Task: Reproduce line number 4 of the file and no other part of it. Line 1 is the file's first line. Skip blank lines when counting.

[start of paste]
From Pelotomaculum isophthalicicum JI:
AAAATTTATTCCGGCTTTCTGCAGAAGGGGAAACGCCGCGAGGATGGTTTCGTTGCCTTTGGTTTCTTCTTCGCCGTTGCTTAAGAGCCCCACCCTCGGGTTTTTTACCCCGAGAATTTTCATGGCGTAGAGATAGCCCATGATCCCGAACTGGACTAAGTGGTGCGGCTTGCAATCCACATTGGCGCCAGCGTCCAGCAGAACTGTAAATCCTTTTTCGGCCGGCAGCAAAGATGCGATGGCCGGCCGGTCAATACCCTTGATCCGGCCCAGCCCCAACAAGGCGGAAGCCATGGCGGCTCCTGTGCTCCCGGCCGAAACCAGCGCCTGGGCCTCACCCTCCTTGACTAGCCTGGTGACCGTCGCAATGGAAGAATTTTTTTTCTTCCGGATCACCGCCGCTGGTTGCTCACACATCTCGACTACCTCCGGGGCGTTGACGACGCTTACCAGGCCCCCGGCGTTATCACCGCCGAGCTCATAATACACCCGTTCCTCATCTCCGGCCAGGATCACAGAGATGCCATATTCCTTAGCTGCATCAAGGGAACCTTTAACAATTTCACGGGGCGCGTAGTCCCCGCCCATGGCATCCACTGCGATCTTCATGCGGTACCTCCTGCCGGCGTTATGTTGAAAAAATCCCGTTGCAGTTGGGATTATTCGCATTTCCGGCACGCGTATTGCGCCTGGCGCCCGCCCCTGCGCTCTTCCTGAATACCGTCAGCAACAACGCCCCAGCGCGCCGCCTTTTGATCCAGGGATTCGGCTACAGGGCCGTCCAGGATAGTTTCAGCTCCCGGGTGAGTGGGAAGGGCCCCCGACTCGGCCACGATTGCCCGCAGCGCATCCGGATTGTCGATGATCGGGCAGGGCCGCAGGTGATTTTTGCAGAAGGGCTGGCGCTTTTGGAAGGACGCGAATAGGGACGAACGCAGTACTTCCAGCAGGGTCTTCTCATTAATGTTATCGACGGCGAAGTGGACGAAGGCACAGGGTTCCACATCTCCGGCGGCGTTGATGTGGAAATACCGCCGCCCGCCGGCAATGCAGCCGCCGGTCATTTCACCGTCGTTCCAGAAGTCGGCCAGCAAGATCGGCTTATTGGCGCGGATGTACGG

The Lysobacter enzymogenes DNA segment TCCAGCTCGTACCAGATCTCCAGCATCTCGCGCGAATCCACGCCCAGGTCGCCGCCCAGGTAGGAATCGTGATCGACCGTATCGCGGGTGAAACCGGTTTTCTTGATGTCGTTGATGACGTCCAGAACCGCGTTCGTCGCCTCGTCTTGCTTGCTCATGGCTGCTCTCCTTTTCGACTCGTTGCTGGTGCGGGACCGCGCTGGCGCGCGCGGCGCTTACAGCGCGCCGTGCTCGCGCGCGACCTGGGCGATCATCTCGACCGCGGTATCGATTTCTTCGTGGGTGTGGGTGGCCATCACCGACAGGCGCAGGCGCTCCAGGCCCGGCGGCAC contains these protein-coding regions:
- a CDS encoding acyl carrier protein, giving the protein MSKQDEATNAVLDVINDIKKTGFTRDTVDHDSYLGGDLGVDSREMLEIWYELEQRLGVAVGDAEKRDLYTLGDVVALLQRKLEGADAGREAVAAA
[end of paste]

- a CDS encoding acyl carrier protein, giving the protein MSKQDEATNAVLDVINDIKKTGFTRDTVDHDSYLGGDLGVDSREMLEIWYELEQRLGVAVGDAEKRDLYTLGDVVALLQRKLEGADAGREAVAAA